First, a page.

Nice addition, Lib.
The "general" guidelines are starting points (if you don't know the exact procedure for your plane).
In the appendix of the Manual, recoveries are listed for the various aircraft, for both left-hand and right-hand spins.
Also, in general, you would apply those steps in order, and hold all of them, until the rotation stops and you're in a dive. You can remember the order with the Mnemonic --> P.A.R.E (Power, Ailerons, Rudder, Elevator).
Once you've stopped spinning and are in a dive, gently start easing the stick back to recover to level flight -- if you pull the stick back too vigorously in the dive, you'll very likely cause another spin (usually in the opposite direction of the first one).
Something else to keep in mind --> elevator trim, and altered response curves can affect spin recoveries, so if you use those, take some practice time to see if (or how) your favorite plane is affected.
Also, in many planes, the rotation will stop within a turn or two with the proper control inputs, but several of them (DFW, EIII) will recover sluggishly (5 or more turns, so don't give up on those control inputs too soon), and in a few planes, in certain spins (usually right hand), the plane will recover by itself if you just let go of the controls entirely. This is where knowing your particular aircraft, and practicing spins can be very helpful.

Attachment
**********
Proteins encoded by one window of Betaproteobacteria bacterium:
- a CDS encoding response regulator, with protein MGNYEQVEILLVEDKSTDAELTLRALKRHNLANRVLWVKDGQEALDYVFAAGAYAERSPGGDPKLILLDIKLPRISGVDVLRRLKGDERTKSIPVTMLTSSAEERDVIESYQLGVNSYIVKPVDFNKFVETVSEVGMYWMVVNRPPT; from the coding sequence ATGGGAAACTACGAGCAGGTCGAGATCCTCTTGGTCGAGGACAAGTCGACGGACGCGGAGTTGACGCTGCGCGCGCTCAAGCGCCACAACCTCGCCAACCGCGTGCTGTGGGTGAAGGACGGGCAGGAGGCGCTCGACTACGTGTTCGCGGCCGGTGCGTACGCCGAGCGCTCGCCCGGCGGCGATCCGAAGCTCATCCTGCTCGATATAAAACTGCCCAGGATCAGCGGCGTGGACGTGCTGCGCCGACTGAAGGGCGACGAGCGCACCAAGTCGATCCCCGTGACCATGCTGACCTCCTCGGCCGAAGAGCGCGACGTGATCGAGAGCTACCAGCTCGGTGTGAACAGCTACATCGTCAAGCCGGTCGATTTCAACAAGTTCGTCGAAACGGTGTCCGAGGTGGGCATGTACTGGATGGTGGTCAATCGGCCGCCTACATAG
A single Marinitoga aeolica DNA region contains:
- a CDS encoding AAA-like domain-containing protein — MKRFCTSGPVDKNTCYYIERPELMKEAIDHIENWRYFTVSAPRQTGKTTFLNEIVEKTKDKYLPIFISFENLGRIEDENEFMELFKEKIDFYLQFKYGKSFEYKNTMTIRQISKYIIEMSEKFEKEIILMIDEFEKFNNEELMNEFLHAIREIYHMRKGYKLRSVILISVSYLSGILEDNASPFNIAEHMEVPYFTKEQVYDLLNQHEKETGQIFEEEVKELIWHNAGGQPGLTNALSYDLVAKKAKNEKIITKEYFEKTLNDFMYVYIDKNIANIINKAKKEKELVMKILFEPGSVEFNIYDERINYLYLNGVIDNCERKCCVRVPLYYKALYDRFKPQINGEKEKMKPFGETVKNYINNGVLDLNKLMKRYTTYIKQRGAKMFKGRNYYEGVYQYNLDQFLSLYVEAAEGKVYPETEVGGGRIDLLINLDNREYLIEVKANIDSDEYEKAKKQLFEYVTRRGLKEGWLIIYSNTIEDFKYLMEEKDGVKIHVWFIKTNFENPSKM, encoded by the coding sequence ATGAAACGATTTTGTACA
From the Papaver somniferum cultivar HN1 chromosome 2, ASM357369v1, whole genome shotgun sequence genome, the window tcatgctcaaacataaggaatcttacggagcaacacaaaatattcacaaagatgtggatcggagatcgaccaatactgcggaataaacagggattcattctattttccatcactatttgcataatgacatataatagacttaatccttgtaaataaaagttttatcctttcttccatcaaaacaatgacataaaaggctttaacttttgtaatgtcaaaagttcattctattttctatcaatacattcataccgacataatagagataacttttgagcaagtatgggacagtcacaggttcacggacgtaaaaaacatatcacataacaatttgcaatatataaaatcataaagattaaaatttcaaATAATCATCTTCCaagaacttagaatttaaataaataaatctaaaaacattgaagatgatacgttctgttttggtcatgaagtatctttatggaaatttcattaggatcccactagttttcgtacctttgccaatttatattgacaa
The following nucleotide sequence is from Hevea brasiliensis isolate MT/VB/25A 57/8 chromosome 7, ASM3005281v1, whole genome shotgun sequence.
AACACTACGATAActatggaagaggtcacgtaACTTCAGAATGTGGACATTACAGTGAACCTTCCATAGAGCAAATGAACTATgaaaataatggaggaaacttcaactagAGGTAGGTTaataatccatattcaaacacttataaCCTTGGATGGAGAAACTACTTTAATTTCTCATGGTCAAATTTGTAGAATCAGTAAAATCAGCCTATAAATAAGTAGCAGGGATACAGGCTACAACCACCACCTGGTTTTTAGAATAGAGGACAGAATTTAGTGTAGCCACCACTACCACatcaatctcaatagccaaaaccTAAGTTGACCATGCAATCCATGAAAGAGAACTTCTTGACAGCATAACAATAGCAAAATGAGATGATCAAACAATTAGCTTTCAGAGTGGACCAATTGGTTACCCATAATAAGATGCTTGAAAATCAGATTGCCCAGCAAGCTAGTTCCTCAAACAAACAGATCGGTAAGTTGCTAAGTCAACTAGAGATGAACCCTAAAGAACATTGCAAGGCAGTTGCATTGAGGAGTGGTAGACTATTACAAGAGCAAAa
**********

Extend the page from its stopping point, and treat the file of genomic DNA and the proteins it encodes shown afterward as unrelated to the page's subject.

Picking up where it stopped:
Now in cases where the general steps don't work, some additional "tweaks" to the procedure to try are:
P: Despite a couple instances in the manual (RE8, SPAD VII), I haven't found any planes that actually do require you to turn the engine off to recover from a spin, and I don't recommend that. You may need to blip the engine in DH2 & Eindecker. Otherwise, idle power is where to leave it.
A: Ailerons INTO the spin, instead of neutral (in several cases, the extra adverse yaw from the ailerons will help stop the rotation).
R: In ALL RoF planes, rudder is *always* held fully opposite the direction of spin rotation.
E: This one diverges a lot in RoF, from modern planes. Some things to try if the general step (E: Full Forward) isn't working... (Keep the other inputs in though, especially rudder)
i. Ease the elevator more aft - in some cases, like the SE5a, the more nose down trim you have in, the further aft (of full forward) you need. The Pfalz DXII left-hand spin typically needs elevator to be aft of full forward as well.
ii. Rock the Elevator forward and backward - there's a bit of art to the timing of that, but when you get it, it will pop the nose down further, and then the rotation will quickly stop.
Liberator's advice of avoiding unintentional spins entirely is very sound, and the earlier you catch it trying to spin, and correct it, the better off you'll be.
That said, intentional spins, can be quite fun, and they're good practice, not only for improving recovery skill, but also recognizing how the plane behaves as it's getting into a spin.
Make sure you're well above 1000m (3300 ft) when you're practicing recoveries, and in the 3 or 4 really snarky spinners, get up even higher to 1500-2000m (5000-6500 ft).